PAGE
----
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Clin Chem. 2006 Feb;52(2):325-8.

Prediction of hospital mortality rates by admission laboratory tests.

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Department of Epidemiology and Preventive Medicine, Sackler Medical School, Tel Aviv University, Tel Aviv, Israel.



The aim of this study was to explore whether electronically retrieved laboratory data can predict mortality in internal medicine departments in a regional hospital.


All 10,308 patients hospitalized in internal medicine departments over a 1-year period were included in the cohort. Nearly all patients had a complete blood count and basic clinical chemistries on admission. We used logistic regression analysis to predict the 573 deaths (5.6%), including all variables that added significantly to the model.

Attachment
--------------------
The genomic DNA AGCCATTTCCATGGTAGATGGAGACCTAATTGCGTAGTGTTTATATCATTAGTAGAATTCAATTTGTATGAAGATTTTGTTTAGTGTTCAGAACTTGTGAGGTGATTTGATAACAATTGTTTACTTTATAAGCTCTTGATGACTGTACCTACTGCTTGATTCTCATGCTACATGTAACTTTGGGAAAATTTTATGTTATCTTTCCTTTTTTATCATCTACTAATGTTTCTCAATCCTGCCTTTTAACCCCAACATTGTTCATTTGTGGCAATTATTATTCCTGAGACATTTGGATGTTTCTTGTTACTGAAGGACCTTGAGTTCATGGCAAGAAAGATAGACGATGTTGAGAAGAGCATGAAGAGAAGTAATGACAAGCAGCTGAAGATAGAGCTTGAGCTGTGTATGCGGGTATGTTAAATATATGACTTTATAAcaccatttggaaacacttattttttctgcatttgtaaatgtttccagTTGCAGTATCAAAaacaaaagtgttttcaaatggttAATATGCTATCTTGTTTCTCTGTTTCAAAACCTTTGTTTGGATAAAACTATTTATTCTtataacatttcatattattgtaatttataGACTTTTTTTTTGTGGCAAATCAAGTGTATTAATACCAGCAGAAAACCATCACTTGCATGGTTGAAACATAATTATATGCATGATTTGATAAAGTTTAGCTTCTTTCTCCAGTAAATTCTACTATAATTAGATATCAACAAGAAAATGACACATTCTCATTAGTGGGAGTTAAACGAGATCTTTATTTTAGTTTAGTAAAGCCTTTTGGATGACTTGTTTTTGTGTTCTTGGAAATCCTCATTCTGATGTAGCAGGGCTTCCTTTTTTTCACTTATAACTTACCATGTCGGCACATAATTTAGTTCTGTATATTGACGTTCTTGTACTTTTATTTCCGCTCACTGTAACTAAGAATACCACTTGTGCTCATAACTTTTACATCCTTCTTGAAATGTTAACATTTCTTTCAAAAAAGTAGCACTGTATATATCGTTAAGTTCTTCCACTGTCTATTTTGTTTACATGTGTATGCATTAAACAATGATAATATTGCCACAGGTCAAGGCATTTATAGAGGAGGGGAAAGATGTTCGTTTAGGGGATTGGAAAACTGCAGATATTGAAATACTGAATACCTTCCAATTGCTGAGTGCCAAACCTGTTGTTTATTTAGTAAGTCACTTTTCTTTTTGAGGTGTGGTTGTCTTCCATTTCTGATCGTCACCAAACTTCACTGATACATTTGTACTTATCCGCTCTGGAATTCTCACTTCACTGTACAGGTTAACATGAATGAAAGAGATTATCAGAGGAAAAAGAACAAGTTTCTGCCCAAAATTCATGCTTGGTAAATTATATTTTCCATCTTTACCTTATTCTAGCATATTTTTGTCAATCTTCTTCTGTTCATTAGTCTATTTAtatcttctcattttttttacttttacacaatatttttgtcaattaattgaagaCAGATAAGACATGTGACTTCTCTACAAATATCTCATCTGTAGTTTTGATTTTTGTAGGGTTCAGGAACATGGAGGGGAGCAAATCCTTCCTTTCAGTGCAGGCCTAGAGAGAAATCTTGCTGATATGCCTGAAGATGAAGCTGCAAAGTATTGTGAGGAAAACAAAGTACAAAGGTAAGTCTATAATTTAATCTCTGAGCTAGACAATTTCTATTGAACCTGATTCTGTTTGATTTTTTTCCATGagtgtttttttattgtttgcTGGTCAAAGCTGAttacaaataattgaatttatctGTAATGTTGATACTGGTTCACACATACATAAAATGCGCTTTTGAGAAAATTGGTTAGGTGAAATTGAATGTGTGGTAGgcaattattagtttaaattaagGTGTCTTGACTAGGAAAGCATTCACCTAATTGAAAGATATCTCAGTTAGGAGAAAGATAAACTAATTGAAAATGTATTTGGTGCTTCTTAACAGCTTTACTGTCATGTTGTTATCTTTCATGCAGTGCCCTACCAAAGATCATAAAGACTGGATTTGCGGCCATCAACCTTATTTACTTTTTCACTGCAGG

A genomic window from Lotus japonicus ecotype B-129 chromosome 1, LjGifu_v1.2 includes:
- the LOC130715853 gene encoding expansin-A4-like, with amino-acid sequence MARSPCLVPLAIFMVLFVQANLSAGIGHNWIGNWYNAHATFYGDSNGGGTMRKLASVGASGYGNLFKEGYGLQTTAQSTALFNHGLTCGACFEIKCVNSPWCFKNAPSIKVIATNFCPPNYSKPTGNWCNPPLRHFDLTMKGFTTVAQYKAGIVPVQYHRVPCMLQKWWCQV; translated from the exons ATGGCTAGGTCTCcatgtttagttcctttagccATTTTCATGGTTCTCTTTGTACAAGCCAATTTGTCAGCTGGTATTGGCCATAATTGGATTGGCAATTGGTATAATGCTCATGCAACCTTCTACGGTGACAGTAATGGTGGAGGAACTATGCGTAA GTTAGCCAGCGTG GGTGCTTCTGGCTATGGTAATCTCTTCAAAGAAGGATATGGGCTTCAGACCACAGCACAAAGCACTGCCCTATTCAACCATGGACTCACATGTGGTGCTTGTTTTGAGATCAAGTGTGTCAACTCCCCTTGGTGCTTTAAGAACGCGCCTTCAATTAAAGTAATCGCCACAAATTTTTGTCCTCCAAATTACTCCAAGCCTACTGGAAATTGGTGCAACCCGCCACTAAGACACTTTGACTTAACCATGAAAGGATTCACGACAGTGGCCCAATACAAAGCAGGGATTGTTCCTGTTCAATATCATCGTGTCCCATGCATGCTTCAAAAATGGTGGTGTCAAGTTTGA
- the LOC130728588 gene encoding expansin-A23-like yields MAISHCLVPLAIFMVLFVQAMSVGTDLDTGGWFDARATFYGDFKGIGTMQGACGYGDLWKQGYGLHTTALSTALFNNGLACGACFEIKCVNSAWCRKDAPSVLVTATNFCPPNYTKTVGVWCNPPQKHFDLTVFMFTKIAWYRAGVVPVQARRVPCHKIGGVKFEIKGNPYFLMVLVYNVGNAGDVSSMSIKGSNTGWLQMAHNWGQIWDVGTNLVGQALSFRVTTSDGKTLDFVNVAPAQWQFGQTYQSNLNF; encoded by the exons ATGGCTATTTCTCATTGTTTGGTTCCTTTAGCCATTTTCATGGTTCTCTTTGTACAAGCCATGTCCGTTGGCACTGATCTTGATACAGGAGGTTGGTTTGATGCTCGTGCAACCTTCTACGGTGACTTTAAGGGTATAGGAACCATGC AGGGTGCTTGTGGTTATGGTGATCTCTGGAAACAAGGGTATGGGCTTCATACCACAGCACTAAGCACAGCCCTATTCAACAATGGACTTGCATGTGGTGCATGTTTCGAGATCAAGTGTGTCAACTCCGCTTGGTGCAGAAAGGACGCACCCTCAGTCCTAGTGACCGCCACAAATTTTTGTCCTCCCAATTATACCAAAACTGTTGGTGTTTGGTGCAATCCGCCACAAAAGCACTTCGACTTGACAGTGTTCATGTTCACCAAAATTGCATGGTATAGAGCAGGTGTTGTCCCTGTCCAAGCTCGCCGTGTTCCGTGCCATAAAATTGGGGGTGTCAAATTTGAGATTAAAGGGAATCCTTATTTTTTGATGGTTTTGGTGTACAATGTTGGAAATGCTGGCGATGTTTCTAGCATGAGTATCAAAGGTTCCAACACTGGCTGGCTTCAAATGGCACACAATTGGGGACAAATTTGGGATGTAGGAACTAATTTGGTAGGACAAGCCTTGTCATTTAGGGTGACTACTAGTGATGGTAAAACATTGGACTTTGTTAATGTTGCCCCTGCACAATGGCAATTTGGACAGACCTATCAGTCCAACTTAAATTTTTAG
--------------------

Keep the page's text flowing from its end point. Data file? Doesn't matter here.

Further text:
Eight laboratory variables and age significantly and independently contributed to a logistic regression model (area under the ROC curve, 88.7%). The odds ratio for the final model per quartile of risk was 6.44 (95% confidence interval, 5.42-7.64), whereas for age alone, the odds ratio per quartile was 2.01 (95% confidence interval, 1.84-2.19).


A logistic regression model including only age and electronically retrieved laboratory data highly predicted mortality in internal medicine departments in a regional hospital, suggesting that age and routine admission laboratory tests might be used to ensure a fair comparison when using mortality monitoring for hospital quality control.

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